Despite this Adani has secured an environmental permit from the Queensland government to build Australia’s largest coal mine. The Indian conglomerate was issued an environmental authority for its Carmichael mine, west of Bowen in north Queensland, by the department of environment and heritage on Tuesday. “It is one less hurdle for Adani’s highly contested plans, after its Australian chief complained last week that delays in government approvals were “incentivising” green activists to plot further legal challenges to stymie the company’s progress. Adani still needs to obtain significant bank funding to realise its $16.5bn mine, rail and port project,” the Guardian reported.
All of this came in the week that Dr Alan Finkel started in his new role as Australia’s Chief Scientist. In his first day on the job, he said he wanted to put sustainable energy on the agenda to help Australians weigh up different options saying the country needs to accelerate its switch from coal to renewable energy. "I think the obligation on us and every country in the world is to move as quickly as we can towards zero emissions electricity," Dr Finkel was reported as saying in The Age. He was also on
Disease lurks! Time reports that climate change could spread diseases like the Zika virus. “The link between climate change and mosquito-borne illness centers around how rising temperatures may expand the area in which mosquitoes can thrive. Most such illnesses can only be transmitted at temperatures between approximately 16°C (61°F) and 38°C (100°F), according to a World Health Organization report. Perhaps more significantly, the time it takes for mosquitoes to develop decreases significantly the closer temperatures are to around 30°C (86°F). The average global temperature is expected to rise by at least 2°C (3.6°F) by 2100 even if countries take dramatic action to limit their greenhouse gas emissions. In some areas, that shift will be much more dramatic.: Time reported.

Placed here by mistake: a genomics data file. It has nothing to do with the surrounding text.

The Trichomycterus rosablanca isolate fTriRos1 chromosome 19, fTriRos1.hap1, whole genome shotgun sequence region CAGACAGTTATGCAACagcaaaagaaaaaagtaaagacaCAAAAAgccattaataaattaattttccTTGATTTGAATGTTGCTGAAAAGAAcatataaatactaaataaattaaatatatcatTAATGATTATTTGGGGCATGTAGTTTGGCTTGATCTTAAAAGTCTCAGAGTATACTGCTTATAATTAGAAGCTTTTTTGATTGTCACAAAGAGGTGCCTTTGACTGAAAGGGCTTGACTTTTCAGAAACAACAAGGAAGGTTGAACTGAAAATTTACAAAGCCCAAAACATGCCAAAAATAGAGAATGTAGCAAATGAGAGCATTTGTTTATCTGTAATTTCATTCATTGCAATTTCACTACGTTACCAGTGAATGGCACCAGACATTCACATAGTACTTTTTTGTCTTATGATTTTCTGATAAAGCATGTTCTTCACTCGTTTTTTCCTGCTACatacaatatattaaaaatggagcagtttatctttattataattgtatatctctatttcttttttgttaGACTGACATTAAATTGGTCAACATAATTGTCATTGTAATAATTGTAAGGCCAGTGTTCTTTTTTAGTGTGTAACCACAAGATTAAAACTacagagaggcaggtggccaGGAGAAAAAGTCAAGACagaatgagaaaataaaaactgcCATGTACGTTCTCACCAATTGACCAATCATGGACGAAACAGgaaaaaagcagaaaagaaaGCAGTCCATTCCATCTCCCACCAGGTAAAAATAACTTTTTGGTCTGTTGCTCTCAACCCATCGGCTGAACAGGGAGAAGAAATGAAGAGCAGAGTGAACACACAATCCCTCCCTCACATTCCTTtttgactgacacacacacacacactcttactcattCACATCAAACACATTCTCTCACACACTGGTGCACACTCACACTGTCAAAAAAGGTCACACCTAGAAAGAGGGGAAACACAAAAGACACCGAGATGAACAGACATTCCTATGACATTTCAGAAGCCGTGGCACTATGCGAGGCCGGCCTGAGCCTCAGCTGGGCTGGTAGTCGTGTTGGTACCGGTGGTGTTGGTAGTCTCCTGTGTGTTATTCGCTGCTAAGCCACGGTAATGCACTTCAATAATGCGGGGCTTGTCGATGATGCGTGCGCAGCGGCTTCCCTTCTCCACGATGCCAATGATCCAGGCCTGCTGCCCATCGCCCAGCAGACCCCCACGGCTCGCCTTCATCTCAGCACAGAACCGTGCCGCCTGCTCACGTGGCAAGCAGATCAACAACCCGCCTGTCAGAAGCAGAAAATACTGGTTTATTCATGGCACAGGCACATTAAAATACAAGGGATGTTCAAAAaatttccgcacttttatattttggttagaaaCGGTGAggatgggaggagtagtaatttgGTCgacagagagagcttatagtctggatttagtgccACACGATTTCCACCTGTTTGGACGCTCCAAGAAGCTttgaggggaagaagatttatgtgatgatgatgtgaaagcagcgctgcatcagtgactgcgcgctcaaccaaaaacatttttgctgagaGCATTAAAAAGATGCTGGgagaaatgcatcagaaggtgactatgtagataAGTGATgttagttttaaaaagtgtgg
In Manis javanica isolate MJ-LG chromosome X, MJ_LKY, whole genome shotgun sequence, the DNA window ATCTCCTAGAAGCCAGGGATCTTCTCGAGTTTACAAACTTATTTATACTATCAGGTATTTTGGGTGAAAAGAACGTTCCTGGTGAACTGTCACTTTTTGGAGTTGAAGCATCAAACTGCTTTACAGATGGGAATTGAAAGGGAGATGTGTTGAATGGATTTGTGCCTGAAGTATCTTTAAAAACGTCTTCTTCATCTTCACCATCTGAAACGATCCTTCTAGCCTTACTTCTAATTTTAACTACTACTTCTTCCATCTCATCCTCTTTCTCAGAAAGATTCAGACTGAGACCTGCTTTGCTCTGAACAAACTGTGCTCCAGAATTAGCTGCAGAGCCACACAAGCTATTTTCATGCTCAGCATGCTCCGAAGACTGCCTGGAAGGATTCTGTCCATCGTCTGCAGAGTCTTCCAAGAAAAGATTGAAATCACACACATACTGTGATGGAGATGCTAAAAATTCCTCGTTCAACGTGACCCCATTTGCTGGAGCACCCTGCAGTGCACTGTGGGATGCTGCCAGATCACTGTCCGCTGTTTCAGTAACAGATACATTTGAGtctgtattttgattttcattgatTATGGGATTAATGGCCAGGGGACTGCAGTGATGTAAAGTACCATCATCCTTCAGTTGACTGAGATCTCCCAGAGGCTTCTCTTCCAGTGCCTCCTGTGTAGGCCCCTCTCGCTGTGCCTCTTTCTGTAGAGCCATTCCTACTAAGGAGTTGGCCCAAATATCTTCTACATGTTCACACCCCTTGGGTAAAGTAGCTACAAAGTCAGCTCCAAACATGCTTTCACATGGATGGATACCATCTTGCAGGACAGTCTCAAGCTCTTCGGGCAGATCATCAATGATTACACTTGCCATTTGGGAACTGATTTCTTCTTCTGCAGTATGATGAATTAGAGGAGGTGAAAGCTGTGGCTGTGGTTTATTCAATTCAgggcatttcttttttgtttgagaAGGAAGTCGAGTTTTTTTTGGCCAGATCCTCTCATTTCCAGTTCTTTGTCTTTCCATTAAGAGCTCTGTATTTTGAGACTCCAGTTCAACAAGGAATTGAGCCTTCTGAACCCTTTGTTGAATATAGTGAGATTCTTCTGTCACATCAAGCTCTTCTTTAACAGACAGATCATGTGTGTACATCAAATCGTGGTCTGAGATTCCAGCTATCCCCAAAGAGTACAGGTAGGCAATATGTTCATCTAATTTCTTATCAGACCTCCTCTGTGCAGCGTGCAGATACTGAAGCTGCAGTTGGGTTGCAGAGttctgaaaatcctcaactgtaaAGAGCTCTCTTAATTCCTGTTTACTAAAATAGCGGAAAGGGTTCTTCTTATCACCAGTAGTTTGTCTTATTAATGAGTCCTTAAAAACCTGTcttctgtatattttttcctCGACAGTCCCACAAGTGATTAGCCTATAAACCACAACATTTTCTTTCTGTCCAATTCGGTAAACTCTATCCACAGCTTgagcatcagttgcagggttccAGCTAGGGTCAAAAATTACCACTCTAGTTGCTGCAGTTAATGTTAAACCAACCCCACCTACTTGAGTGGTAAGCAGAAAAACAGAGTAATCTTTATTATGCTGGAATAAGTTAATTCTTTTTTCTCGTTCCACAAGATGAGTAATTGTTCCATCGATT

Still in fossil fuels, BP has reported an annual loss of $6.5billion, it’s worse result in 20 years, and has announced that it will axe around 3,000 jobs in a bid to cut costs. According to Greenpeace, the news comes as shares in the oil major tumbled on the news that the companies bill for its role in the Deepwater Horizon disaster had climbed to $55bn. The energy giant has already cut around 4,000 jobs as the company struggles to come to terms with the collapsing oil price. Shares in the group fell 5% on the news of last year’s poor performance.
Well, here’s a combination of names and phrases I never thought I would mention in the one paragraph in this digest. The are “climate change”, “the Pope”, “Leonardo DiCaprio” and “PEOPLE”. Well, PEOPLE magazine reports the actor had a private meeting with Pope Francis at the Vatican on last week. “Leo explained that he wanted to discuss a subject they both have very much at heart: protecting the environment and climate change,” a source told PEOPLE. “This meeting is the latest stop on the actor’s environmental advocacy tour. DiCaprio was recently honored for his philanthropic efforts at the Economic Forum in Davos, where he donated another $15 million to environmental projects,” PEOPLE reported.
See, climate change can be entertaining.
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This Week in Climate Change (formally The Week That Was), a weekly review of climate change politics, policy, innovation and science from Climate Reality Leader Andrew Woodward. @climatecomm